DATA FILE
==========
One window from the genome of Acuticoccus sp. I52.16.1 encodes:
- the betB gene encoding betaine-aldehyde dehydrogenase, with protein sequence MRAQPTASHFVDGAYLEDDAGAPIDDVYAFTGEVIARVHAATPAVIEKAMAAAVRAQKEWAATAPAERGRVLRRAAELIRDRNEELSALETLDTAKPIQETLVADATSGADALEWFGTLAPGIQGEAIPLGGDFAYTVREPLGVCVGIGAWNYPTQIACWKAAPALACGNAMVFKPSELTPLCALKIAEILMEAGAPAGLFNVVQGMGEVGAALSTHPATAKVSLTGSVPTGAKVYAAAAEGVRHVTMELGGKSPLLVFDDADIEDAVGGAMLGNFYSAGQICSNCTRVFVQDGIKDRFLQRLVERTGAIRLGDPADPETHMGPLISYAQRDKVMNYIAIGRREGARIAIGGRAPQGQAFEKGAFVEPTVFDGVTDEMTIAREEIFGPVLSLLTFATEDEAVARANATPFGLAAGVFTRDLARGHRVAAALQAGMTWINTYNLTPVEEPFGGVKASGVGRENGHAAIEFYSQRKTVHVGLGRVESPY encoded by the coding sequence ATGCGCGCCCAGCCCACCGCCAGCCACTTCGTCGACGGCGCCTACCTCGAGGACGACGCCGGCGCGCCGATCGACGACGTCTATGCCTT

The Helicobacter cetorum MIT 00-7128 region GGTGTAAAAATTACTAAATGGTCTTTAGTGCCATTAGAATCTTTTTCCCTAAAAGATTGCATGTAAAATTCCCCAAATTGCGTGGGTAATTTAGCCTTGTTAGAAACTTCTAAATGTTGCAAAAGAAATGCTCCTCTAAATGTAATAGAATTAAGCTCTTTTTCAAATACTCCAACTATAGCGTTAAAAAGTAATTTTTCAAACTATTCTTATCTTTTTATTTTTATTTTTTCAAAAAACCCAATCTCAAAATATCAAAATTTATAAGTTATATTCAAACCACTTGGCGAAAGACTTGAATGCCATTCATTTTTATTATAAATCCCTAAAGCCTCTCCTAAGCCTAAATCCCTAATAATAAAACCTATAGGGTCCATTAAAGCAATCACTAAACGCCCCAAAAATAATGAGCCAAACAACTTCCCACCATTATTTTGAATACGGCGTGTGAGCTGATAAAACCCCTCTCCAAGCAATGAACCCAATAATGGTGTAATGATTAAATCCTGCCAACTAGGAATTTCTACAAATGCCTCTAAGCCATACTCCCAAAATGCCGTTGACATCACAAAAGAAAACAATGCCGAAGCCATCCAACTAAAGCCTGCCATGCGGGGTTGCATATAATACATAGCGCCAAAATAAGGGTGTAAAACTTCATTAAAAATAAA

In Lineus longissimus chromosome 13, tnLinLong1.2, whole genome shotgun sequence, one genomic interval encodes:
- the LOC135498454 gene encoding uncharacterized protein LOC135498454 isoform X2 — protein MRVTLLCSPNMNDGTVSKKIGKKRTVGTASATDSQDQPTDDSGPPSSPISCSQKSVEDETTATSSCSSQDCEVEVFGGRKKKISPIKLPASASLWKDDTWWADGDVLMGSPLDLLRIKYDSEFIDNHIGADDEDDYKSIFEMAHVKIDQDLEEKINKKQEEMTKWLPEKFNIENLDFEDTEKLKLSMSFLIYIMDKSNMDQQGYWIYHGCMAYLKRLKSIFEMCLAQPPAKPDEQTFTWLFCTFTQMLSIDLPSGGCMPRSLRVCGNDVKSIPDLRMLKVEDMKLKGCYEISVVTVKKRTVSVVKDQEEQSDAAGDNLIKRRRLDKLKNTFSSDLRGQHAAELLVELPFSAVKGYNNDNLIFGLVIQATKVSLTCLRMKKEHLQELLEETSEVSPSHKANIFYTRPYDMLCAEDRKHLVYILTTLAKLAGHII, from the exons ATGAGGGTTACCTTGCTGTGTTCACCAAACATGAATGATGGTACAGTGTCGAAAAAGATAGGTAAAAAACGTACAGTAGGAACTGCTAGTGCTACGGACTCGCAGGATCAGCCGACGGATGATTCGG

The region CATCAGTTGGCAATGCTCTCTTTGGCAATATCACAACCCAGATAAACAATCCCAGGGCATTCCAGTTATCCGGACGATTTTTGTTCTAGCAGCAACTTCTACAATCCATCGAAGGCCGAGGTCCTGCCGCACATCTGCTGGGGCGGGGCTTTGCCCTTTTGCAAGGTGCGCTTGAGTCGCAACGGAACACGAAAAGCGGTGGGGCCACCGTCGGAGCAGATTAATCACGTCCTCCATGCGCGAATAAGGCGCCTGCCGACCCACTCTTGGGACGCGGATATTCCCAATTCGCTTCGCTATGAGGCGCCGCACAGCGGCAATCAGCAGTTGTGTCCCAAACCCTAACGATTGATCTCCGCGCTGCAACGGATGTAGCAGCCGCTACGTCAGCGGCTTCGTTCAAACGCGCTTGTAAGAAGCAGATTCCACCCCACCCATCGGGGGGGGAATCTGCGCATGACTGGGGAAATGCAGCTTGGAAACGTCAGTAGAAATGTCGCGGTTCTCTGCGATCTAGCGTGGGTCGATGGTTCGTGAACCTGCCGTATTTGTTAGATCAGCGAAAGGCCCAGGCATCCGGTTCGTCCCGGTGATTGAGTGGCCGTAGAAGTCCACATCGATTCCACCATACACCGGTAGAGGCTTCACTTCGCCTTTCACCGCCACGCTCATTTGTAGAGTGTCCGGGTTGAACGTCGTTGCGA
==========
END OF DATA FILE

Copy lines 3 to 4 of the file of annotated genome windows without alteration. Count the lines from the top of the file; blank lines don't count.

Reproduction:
The Helicobacter cetorum MIT 00-7128 region GGTGTAAAAATTACTAAATGGTCTTTAGTGCCATTAGAATCTTTTTCCCTAAAAGATTGCATGTAAAATTCCCCAAATTGCGTGGGTAATTTAGCCTTGTTAGAAACTTCTAAATGTTGCAAAAGAAATGCTCCTCTAAATGTAATAGAATTAAGCTCTTTTTCAAATACTCCAACTATAGCGTTAAAAAGTAATTTTTCAAACTATTCTTATCTTTTTATTTTTATTTTTTCAAAAAACCCAATCTCAAAATATCAAAATTTATAAGTTATATTCAAACCACTTGGCGAAAGACTTGAATGCCATTCATTTTTATTATAAATCCCTAAAGCCTCTCCTAAGCCTAAATCCCTAATAATAAAACCTATAGGGTCCATTAAAGCAATCACTAAACGCCCCAAAAATAATGAGCCAAACAACTTCCCACCATTATTTTGAATACGGCGTGTGAGCTGATAAAACCCCTCTCCAAGCAATGAACCCAATAATGGTGTAATGATTAAATCCTGCCAACTAGGAATTTCTACAAATGCCTCTAAGCCATACTCCCAAAATGCCGTTGACATCACAAAAGAAAACAATGCCGAAGCCATCCAACTAAAGCCTGCCATGCGGGGTTGCATATAATACATAGCGCCAAAATAAGGGTGTAAAACTTCATTAAAAATAAA

In Lineus longissimus chromosome 13, tnLinLong1.2, whole genome shotgun sequence, one genomic interval encodes: